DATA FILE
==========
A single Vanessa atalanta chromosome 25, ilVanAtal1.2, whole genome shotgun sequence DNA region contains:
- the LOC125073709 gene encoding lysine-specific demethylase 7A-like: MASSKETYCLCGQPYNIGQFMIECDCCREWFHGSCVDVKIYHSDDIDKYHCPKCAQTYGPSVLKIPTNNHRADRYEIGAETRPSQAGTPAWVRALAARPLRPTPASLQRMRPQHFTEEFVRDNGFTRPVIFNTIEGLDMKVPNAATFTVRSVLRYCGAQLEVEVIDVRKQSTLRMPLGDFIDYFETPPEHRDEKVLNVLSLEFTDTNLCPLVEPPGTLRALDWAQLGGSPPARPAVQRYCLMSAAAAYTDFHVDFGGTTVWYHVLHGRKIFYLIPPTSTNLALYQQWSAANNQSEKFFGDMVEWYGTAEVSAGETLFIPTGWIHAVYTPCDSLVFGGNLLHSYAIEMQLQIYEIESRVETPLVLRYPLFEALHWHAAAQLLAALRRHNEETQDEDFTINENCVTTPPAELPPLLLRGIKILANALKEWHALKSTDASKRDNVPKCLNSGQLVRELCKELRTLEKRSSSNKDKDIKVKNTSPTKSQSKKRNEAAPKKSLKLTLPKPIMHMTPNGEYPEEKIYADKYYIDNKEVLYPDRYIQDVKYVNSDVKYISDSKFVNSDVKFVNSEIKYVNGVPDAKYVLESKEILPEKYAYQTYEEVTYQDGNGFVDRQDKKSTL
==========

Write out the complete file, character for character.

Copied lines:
A single Vanessa atalanta chromosome 25, ilVanAtal1.2, whole genome shotgun sequence DNA region contains:
- the LOC125073709 gene encoding lysine-specific demethylase 7A-like: MASSKETYCLCGQPYNIGQFMIECDCCREWFHGSCVDVKIYHSDDIDKYHCPKCAQTYGPSVLKIPTNNHRADRYEIGAETRPSQAGTPAWVRALAARPLRPTPASLQRMRPQHFTEEFVRDNGFTRPVIFNTIEGLDMKVPNAATFTVRSVLRYCGAQLEVEVIDVRKQSTLRMPLGDFIDYFETPPEHRDEKVLNVLSLEFTDTNLCPLVEPPGTLRALDWAQLGGSPPARPAVQRYCLMSAAAAYTDFHVDFGGTTVWYHVLHGRKIFYLIPPTSTNLALYQQWSAANNQSEKFFGDMVEWYGTAEVSAGETLFIPTGWIHAVYTPCDSLVFGGNLLHSYAIEMQLQIYEIESRVETPLVLRYPLFEALHWHAAAQLLAALRRHNEETQDEDFTINENCVTTPPAELPPLLLRGIKILANALKEWHALKSTDASKRDNVPKCLNSGQLVRELCKELRTLEKRSSSNKDKDIKVKNTSPTKSQSKKRNEAAPKKSLKLTLPKPIMHMTPNGEYPEEKIYADKYYIDNKEVLYPDRYIQDVKYVNSDVKYISDSKFVNSDVKFVNSEIKYVNGVPDAKYVLESKEILPEKYAYQTYEEVTYQDGNGFVDRQDKKSTL